athxu wrote:I dare to disagree. He is basically saying, "Stolen bases changes pitchers, resulting in more errors, hittable pitches, etc." Whether it is tangible is something we can decide after looking at the data.
I understand what he is saying but there is no evidence to suggest that this is true. You can prove that a pitcher becomes more hittable with a man on base. Neyer did a little study about this awile back, taking into account the difference when the man on base was a base-stealing threat. There was no difference. Does that prove that these intangibles don't exist? No but I think it's enough evidence for me to believe that they don't.
athxu wrote:You might say who cares about small effects, but wait til the post-season and it's a tie game in the late innings. In fact, you would think that any nervousness effects would be heightened in a high stakes situation.
This is a similar argument to the one made by people who believe in clutch hitters. I can't disprove your opinion but in my opinion MLB players are the creme of the crop. I do not believe a base-stealing threat in the late innings of a playoff game would have any more effect than in any other game.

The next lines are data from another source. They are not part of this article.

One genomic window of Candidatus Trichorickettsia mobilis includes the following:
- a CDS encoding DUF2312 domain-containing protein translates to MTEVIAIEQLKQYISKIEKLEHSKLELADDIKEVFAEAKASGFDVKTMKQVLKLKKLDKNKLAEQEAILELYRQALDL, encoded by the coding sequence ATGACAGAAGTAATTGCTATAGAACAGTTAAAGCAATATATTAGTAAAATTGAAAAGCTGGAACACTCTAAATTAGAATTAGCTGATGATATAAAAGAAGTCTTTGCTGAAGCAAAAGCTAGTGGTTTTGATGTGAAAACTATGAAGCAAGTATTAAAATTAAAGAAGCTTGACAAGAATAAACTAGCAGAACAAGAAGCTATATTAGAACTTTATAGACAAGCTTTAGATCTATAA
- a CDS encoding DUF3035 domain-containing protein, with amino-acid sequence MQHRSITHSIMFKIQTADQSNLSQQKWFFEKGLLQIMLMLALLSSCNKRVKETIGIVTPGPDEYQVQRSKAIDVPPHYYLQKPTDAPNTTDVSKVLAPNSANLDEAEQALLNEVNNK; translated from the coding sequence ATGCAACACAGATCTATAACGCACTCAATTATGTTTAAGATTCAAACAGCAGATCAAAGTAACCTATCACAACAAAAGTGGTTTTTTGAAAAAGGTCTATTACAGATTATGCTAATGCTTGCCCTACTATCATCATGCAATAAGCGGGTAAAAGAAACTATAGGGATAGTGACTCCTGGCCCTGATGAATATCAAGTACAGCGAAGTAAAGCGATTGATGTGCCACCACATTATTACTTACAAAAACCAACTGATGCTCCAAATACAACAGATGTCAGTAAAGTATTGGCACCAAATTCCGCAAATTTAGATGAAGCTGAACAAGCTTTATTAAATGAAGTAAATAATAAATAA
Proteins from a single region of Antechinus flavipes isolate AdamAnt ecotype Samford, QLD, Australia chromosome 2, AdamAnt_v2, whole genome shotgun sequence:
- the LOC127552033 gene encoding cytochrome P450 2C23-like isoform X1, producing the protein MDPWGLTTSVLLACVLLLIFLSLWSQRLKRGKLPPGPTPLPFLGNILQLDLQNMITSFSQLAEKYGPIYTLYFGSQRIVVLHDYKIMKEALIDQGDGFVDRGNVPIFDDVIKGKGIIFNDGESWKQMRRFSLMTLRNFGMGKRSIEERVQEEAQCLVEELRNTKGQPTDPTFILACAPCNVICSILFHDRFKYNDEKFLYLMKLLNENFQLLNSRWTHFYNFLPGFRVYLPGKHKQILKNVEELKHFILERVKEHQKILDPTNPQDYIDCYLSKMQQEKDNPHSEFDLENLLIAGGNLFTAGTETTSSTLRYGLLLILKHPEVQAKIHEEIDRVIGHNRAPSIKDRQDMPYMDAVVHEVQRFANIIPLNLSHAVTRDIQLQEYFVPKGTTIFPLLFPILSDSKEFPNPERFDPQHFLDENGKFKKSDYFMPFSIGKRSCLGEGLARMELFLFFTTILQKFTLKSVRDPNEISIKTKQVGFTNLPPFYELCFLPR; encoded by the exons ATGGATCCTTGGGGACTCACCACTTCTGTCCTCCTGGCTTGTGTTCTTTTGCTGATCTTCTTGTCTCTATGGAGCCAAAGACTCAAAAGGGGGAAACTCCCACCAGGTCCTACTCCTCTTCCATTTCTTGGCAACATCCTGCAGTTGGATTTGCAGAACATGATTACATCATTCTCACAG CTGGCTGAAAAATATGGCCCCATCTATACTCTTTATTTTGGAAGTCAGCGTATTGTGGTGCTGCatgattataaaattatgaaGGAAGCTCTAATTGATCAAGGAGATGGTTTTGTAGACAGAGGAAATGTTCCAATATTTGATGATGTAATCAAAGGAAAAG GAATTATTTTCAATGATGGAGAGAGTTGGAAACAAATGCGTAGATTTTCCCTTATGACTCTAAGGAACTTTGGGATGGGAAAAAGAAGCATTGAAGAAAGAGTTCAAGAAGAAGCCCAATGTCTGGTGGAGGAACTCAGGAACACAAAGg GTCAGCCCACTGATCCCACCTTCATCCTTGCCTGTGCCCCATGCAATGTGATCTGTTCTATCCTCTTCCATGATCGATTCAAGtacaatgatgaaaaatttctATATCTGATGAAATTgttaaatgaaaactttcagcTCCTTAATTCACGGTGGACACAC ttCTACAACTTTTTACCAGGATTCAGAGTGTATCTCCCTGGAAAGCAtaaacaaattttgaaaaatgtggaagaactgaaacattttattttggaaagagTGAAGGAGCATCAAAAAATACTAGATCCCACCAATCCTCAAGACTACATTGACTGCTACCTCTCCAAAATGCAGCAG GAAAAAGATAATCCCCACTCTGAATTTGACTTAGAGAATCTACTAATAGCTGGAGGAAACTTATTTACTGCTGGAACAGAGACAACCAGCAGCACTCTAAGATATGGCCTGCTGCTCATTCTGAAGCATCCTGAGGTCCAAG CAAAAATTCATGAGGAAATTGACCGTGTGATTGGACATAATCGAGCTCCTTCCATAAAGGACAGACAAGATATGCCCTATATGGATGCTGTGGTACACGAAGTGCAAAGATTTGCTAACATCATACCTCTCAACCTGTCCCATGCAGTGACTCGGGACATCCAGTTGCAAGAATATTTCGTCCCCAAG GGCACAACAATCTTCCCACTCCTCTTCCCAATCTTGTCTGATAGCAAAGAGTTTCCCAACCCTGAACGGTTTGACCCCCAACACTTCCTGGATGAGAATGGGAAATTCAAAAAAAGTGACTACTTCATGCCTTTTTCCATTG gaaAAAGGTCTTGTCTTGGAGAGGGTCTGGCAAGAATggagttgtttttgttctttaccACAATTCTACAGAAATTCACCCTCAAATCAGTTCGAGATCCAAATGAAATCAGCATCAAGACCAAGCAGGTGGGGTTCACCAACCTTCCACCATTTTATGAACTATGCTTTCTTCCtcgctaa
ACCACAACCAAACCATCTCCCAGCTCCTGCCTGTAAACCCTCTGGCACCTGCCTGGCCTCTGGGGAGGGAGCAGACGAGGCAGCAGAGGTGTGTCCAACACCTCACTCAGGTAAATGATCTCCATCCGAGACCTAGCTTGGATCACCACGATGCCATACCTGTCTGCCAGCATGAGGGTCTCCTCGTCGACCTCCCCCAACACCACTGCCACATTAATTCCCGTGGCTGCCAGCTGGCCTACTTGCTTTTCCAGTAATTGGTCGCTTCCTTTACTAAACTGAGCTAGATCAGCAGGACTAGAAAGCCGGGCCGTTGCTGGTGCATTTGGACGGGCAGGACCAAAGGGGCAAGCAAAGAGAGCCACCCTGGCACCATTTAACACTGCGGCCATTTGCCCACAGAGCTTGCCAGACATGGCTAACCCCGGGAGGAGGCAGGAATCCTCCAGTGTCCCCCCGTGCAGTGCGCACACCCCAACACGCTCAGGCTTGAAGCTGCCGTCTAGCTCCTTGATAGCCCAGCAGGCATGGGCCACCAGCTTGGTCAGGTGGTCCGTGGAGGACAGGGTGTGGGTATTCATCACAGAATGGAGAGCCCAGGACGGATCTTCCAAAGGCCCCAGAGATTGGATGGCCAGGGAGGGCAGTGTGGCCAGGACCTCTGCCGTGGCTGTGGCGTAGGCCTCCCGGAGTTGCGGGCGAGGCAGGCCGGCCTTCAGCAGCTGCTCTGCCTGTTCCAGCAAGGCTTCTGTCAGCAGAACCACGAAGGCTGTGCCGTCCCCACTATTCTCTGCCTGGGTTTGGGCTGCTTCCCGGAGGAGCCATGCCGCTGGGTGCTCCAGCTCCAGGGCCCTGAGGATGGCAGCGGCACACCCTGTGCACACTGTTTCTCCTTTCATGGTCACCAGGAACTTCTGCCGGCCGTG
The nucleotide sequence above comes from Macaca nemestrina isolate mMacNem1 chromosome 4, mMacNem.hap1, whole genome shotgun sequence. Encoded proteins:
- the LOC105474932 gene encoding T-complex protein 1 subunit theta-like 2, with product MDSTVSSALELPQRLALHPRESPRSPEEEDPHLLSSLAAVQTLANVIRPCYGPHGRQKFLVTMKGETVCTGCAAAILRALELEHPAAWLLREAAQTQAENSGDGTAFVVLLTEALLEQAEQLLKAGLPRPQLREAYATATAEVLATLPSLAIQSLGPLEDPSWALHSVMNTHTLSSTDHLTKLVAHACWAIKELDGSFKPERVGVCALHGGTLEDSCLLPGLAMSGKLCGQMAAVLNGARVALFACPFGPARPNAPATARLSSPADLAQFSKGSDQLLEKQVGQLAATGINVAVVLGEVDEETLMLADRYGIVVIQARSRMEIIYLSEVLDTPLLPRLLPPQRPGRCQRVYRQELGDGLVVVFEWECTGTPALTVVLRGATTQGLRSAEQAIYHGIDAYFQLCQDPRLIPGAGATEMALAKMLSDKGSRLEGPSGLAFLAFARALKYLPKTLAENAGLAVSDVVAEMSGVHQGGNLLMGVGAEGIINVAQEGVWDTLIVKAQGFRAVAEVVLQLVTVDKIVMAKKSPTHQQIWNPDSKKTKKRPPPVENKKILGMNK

athxu wrote:I think the mistake a lot of people make, including Joe Morgan, is that intuition is necessarily distinct from data. Asking creative questions is half the chore in any scientific endeavor.
What is intuition but perceptive insight?
I don't think intuition is useless but in terms of baseball I will always favor the statistical evidence. Intuition led James and others to create some truly groundbreaking studies that denied many of the common perceptions at the time. Morgan has perceptions that are off the wall. If someone shows me some evidence to back what he's saying I'll buy into it. Until then I'll continue to think he's crazy.